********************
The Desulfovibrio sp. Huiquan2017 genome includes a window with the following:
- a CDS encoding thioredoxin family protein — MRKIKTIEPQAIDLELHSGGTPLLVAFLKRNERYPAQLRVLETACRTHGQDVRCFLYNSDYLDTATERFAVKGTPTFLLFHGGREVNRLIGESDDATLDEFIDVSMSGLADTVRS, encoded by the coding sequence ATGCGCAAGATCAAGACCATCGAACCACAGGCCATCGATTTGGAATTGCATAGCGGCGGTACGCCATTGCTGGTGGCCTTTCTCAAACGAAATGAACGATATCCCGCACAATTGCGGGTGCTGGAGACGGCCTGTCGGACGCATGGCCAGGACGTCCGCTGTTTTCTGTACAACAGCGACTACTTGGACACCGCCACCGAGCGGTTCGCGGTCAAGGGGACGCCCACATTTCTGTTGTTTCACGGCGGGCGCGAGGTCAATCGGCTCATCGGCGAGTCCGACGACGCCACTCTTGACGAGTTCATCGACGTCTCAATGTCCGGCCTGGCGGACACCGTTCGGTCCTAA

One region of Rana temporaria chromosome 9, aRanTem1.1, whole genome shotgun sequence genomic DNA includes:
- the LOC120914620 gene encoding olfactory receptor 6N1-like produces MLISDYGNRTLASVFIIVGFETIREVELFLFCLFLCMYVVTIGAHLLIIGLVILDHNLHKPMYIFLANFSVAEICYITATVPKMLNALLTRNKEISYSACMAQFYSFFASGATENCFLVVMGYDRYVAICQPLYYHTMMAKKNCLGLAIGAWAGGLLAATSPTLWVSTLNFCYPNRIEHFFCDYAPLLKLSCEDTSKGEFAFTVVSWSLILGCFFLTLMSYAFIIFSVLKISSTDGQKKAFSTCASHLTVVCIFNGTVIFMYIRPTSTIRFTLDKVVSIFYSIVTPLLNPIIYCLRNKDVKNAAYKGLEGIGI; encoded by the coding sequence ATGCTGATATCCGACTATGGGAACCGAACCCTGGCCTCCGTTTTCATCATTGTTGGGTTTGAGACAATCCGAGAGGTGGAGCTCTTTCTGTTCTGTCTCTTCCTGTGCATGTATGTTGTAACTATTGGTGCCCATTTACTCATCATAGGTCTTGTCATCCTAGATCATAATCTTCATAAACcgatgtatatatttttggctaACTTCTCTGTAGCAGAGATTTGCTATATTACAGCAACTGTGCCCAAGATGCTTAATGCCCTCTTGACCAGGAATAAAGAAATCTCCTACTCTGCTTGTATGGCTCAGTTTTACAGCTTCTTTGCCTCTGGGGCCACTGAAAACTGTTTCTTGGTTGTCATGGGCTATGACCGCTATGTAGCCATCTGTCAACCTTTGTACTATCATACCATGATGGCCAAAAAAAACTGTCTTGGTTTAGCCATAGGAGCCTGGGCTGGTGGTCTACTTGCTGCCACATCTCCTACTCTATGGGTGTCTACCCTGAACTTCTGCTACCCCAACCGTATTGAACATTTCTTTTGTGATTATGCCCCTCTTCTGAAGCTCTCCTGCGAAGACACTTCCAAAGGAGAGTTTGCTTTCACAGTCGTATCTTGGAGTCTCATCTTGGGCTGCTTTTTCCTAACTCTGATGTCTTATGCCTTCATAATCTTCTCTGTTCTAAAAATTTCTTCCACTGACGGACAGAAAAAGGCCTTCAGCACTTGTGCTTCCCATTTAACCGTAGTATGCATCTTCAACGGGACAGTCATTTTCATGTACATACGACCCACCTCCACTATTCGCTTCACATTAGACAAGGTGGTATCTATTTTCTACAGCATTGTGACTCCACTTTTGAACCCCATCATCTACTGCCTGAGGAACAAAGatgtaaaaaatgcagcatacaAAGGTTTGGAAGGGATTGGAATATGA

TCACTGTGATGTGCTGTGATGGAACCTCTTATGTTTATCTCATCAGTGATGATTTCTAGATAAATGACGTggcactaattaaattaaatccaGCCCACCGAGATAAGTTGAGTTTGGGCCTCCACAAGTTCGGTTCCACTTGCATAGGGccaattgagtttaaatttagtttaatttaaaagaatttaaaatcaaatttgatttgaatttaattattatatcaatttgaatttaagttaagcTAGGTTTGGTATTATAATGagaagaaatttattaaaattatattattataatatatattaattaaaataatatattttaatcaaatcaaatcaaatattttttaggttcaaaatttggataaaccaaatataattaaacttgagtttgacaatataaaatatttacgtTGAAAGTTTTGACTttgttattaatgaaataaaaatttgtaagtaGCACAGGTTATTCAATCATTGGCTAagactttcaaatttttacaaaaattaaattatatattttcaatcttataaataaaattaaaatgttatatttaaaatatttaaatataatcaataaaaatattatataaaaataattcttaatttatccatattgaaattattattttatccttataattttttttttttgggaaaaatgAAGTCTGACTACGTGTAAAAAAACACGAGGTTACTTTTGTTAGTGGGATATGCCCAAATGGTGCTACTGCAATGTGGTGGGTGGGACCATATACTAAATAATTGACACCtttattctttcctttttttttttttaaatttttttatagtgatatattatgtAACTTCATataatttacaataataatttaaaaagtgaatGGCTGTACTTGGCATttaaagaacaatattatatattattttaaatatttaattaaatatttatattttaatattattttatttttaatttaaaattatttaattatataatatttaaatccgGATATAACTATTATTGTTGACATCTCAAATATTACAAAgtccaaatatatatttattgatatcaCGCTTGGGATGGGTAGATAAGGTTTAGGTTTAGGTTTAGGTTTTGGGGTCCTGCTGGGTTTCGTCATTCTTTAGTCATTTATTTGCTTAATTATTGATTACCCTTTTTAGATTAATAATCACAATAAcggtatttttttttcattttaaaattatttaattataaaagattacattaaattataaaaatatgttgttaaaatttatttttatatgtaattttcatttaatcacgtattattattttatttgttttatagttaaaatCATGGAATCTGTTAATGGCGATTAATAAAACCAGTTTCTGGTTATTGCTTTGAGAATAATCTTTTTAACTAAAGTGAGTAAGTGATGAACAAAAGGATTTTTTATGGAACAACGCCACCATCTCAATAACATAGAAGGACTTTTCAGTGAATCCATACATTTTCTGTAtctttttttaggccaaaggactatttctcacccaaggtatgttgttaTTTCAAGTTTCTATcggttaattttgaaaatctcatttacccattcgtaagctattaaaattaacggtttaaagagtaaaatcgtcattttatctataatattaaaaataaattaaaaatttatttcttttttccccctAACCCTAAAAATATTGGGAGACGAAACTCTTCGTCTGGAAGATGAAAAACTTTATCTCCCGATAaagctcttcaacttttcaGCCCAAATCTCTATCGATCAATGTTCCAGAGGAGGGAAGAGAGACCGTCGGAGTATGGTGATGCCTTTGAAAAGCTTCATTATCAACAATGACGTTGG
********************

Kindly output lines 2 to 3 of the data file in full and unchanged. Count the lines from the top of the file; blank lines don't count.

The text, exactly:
- a CDS encoding thioredoxin family protein — MRKIKTIEPQAIDLELHSGGTPLLVAFLKRNERYPAQLRVLETACRTHGQDVRCFLYNSDYLDTATERFAVKGTPTFLLFHGGREVNRLIGESDDATLDEFIDVSMSGLADTVRS, encoded by the coding sequence ATGCGCAAGATCAAGACCATCGAACCACAGGCCATCGATTTGGAATTGCATAGCGGCGGTACGCCATTGCTGGTGGCCTTTCTCAAACGAAATGAACGATATCCCGCACAATTGCGGGTGCTGGAGACGGCCTGTCGGACGCATGGCCAGGACGTCCGCTGTTTTCTGTACAACAGCGACTACTTGGACACCGCCACCGAGCGGTTCGCGGTCAAGGGGACGCCCACATTTCTGTTGTTTCACGGCGGGCGCGAGGTCAATCGGCTCATCGGCGAGTCCGACGACGCCACTCTTGACGAGTTCATCGACGTCTCAATGTCCGGCCTGGCGGACACCGTTCGGTCCTAA

One region of Rana temporaria chromosome 9, aRanTem1.1, whole genome shotgun sequence genomic DNA includes: